This is the first commentary in any language on Aeschines' Against Timarchos, the prosecution speech in the politically crucial trial of 346/5BC. The case in essence was that Timarchos was legally ineligible to engage in active politics because he had engaged in improper homosexual relationships in the past and had wasted his inheritance on debauchery. The speech is our most important source for Athenian legal sanctions and moral attitudes concerning same-sex relations, and has been the focus of intense recent debates on the nature of Greek sexualities and on the relationship between sex, politics, and cultural life. It illuminates Athenian politics at the time when Athens faced the challenge to her independence from Philip of Macedon. It is a rhetorical masterpiece of misrepresentation, which persuaded the jury to convict Timarchos despite the fact that Aeschines had virtually no evidence of his misdeeds. This book provides a new translation, a full introduction, and a commentary, all accessible to those without knowledge of Greek.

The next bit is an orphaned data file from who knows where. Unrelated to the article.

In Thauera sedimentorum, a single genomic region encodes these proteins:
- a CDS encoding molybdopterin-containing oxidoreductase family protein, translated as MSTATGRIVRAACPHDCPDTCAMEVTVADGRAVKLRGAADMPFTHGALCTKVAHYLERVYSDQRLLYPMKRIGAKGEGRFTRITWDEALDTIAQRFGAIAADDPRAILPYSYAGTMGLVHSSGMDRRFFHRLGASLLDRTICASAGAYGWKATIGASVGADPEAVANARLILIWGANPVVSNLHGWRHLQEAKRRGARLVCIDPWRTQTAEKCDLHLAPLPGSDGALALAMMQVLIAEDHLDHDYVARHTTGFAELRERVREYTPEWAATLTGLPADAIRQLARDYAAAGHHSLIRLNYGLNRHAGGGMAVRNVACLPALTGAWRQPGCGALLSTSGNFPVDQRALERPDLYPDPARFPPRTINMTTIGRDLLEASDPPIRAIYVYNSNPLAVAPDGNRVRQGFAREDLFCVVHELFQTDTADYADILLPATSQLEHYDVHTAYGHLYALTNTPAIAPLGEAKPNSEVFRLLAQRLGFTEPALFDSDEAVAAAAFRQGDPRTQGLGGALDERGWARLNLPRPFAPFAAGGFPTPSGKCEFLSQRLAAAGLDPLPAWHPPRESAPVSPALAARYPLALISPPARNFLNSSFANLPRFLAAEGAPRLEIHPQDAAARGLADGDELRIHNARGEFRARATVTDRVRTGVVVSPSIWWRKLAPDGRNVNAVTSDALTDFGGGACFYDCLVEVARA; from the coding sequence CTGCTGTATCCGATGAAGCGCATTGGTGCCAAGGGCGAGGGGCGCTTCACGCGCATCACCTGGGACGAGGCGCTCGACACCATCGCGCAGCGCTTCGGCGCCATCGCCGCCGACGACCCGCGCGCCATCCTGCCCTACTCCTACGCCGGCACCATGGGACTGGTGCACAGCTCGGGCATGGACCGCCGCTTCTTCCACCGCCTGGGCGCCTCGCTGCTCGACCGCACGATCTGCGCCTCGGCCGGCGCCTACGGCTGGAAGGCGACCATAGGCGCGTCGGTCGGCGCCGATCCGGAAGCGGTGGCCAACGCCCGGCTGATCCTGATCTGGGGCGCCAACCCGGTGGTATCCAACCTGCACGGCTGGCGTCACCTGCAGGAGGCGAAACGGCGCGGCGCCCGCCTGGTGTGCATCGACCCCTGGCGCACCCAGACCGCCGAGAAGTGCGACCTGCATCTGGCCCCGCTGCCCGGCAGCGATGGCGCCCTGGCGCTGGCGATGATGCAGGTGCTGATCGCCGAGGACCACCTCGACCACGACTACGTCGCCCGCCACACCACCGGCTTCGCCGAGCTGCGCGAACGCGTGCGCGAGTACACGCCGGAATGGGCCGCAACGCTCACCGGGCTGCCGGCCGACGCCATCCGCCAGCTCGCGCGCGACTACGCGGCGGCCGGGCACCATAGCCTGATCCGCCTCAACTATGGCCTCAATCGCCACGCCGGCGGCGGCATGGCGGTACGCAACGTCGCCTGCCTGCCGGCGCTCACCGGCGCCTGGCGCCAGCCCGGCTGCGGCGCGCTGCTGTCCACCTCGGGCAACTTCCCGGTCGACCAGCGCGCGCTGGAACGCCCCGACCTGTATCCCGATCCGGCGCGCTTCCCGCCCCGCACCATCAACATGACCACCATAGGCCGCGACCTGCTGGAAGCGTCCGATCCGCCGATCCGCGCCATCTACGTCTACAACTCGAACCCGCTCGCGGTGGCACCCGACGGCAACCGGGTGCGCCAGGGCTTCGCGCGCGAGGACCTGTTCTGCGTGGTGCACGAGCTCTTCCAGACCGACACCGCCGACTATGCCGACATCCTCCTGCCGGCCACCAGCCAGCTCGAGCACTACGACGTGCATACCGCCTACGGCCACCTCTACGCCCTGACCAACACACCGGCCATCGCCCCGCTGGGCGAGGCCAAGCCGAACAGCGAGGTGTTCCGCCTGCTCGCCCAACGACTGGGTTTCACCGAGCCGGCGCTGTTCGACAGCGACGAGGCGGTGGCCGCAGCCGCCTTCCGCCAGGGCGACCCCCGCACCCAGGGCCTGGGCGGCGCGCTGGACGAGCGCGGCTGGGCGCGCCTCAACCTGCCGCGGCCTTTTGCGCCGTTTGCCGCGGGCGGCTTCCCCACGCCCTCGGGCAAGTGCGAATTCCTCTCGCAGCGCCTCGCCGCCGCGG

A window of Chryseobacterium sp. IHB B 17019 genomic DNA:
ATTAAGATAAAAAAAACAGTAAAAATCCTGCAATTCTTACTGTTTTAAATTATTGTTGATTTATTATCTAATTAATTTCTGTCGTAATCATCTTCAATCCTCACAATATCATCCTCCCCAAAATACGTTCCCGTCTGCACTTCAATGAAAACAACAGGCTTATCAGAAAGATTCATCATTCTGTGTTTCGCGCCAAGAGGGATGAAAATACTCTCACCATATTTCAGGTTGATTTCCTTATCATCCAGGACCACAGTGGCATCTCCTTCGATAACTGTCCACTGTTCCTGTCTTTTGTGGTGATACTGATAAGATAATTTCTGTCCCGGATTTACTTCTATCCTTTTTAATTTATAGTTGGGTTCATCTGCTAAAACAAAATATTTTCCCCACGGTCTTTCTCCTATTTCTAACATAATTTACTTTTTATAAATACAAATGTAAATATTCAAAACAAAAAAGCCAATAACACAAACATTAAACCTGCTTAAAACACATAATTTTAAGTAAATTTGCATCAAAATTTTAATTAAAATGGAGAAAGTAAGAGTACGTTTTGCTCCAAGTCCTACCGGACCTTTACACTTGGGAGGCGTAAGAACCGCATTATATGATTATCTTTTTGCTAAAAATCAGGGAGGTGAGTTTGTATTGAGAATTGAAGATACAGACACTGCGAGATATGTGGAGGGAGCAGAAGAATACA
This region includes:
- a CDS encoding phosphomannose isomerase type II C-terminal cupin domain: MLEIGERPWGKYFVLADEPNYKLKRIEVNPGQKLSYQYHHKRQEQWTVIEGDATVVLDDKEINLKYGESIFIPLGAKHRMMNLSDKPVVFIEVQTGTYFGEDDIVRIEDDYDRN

The introduction explores the main issues of the case, including Aeschines' career, Athenian laws and attitudes relating to homosexual relations, and the reasons for Aeschines' success: it is suggested that the verdict reflects the same moral and cultural unease in Athens which was shortly to produce the attempts at political, social, and cultural renewal associated with the age of Lycurgus. The fully documented commentary pays attention to the rhetorical strategy of the speech, explores important aspects of the language used, especially in relation to the moral denunciation of Timarchos' sexual and other malpractices, and explains all references to historical events and people.
Publisher: Oxford University Press